The Palo Alto City Council officially approved a new ordinance on August 21 that reduces the lease term required to qualify for just cause eviction protections. Under California state law, just cause protections take effect after 12 months of tenancy. The newly adopted ordinance will lower this threshold to six months for Palo Alto renters. The expansion of just cause protections builds on a series of recent victories for Palo Alto renters, including an earlier ordinance to strengthen statewide just cause standards and a lowered cap on security deposits. Organizers with the Palo Alto Renters’ Association played an integral role in the campaign to secure these new protections.
“Palo Alto renters have not had representation for 50 years but are almost 50% of the voters,” said Lauren Bigelow, board chair of Palo Alto Renters’ Association. “Thanks to Palo Alto Renters’ Association’s work, the City of Palo Alto finally understands that renters deserve to have rules that help them stay in their homes. Having local jurisdictions create renter protections that strengthen the state’s bare-bones policy ensures that those protections suit the individual needs of its constituents, renters and landlords alike.”
The California state legislature enacted Assembly Bill 1482, which established statewide just cause eviction protections, in 2019 (see Memo, 9/23/19). The law bans no-cause evictions for renters who have been in their homes for more than one year. Landlords can still evict tenants with cause, such as nonpayment of rent or destruction of property. AB 1482 also restricts landlords to annual rent increases of 5% plus the rate of inflation. The law does not apply to renters living in single-family homes or homes built within the past 15 years, or renters who have lived in their homes for less than one year. The provisions of AB 1482 will sunset in 2030.
Palo Alto City Council’s latest ordinance will extend the protections of AB 1482 to renters who have been in their homes for at least six months. The Council approved the ordinance on a first reading on August 7 and officially adopted it with a second reading on August 21. The provisions will take effect on September 21.
This ordinance marks Palo Alto City Council’s second major expansion of just cause protections in 2023. The Council voted on June 5 to apply just cause protections to buildings constructed within the past 15 years and to make its protections permanent, unlike the statewide just cause law that expires after 10 years. This new ordinance took effect on July 20 and requires landlords to give renters notice of their right to just cause evictions in the future, state the specific just cause reason for eviction in a termination notice, provide renters with the opportunity to address curable lease violations prior to issuing a termination notice, and provide financial relocation assistance or a rent waiver in cases of no-fault just cause evictions.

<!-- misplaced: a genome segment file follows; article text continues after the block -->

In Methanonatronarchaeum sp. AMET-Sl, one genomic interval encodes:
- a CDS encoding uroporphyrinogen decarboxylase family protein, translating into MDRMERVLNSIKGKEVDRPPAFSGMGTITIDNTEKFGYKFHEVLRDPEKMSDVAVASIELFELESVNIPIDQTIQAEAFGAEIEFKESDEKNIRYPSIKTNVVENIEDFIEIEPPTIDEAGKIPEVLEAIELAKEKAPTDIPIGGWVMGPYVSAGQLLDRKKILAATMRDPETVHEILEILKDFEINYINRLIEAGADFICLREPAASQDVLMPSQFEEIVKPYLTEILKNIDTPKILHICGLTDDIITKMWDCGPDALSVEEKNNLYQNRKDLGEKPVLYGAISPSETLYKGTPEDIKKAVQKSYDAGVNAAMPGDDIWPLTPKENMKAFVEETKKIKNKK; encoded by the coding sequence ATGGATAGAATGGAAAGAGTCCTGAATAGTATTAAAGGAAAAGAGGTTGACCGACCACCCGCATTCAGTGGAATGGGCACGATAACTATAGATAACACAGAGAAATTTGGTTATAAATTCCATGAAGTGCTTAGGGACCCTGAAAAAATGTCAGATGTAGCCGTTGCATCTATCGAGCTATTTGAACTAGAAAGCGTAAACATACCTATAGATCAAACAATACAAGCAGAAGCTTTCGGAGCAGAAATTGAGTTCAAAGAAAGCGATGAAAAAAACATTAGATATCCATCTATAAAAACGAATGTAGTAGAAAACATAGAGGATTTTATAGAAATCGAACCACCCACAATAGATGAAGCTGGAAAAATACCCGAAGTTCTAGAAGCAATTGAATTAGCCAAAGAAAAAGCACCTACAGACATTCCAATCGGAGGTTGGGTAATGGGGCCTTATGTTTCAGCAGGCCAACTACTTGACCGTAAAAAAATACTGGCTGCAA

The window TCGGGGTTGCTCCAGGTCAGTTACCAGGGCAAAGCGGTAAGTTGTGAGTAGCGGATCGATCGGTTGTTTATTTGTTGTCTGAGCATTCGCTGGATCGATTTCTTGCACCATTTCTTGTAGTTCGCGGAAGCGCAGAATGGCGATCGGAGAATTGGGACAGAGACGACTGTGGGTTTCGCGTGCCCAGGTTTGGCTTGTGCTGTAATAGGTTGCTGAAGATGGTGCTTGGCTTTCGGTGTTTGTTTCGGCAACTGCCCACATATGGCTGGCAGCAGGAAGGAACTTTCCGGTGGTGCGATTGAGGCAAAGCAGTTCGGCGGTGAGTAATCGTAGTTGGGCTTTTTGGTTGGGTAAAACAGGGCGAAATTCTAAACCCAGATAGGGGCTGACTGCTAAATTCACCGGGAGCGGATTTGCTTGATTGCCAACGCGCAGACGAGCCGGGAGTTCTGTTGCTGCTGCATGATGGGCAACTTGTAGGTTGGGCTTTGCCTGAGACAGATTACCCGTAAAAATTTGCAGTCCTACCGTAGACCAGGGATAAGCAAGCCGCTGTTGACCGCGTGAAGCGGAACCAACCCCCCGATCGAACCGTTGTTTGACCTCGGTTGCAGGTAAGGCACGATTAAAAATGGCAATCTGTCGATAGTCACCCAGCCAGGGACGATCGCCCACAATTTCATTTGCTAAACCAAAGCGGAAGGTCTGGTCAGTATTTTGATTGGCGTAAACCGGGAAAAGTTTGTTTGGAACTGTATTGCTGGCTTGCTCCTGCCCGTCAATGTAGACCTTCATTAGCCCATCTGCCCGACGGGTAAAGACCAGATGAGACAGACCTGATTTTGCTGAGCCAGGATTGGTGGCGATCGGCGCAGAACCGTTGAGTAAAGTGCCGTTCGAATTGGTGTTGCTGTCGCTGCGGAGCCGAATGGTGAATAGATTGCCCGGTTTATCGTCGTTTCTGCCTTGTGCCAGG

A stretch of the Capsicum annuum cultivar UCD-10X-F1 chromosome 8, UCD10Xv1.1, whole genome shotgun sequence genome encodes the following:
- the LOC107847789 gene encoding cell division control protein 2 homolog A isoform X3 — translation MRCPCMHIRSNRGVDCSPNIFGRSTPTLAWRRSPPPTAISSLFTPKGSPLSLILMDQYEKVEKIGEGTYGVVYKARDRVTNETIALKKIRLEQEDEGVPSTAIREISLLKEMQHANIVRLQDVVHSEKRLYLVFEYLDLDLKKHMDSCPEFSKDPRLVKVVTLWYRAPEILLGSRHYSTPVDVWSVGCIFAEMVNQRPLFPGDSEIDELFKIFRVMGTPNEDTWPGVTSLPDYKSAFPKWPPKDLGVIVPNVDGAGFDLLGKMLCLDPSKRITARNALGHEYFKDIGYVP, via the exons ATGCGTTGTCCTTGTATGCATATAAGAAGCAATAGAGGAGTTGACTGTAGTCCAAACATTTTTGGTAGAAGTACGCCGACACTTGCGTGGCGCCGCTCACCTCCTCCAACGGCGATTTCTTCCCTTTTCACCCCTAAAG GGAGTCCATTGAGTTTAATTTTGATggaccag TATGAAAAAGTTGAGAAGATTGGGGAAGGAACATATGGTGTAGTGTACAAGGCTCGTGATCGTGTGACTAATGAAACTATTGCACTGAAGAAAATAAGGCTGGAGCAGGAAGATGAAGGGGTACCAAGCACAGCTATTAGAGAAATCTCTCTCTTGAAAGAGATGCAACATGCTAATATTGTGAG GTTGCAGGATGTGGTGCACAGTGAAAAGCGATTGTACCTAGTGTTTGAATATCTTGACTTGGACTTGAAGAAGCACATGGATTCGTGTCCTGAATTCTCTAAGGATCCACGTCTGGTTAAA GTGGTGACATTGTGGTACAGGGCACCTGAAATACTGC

“Homeowners have the predictability agreed upon in their mortgage and the incentives codified in our taxes,” said Angie Evans, cofounder of Palo Alto Renters’ Association. “By beginning to close these policy loopholes, we move California’s most exclusive city toward a more fair and stable place for tenants. And in this city where 80% of our lower income tenants are rent-burdened, it couldn’t happen soon enough!”
The Council also voted on June 5 to limit security deposits to 150% of the monthly rent for unfurnished apartments. Under state law, landlords can charge security deposits up to 200% of rent. The city is also in the process of developing a new rental registry, approved by the Council on May 31, which was a longstanding priority for Palo Alto Renters’ Association and other local advocates.
Palo Alto Renters’ Association officially launched during the COVID-19 pandemic in response to the persistent underrepresentation of renters in city government. Renters in Palo Alto, who constitute approximately 46% of Palo Alto residents, must navigate the housing market in one of the least affordable regions of the country. According to NLIHC’s Out of Reach report, workers in the San Jose-Sunnyvale-Santa Clara metropolitan area, in which Palo Alto is located, must earn an hourly wage of $56.56 to afford a standard two-bedroom apartment at fair market rent, making it the third most expensive metropolitan area in the country.
“The reality is evictions happen every day in Palo Alto, primarily impacting seniors, single parents, and BIPOC community members,” said Katie Causey, former tenant organizer and current board member of Palo Alto Renters’ Association. “Thanks to the Palo Alto Renters’ Association, tenant protections are finally getting on track in Palo Alto!”
The passage of new tenant protections in Palo Alto builds on the momentum of more than 200 state and local tenant protections passed since January 2021. The End Rental Arrears to Stop Evictions (ERASE) Project at NLIHC has been working to track protections passed across the country in its State and Local Tenant Protections Database. The ERASE Project was formed in January 2021 to ensure that the historic $46.6 billion in emergency rental assistance aid enacted by Congress reached the lowest-income and most marginalized people for whom the aid was intended. The ERASE Project has been working closely with its coalition of state and local partners this year to advocate for the passage of stronger tenant protections.
For more information about the ERASE campaign and tenant protections, visit: https://nlihc.org/tenant-protections
For more information about Palo Alto Renters Association, visit: https://www.paloaltorenters.org/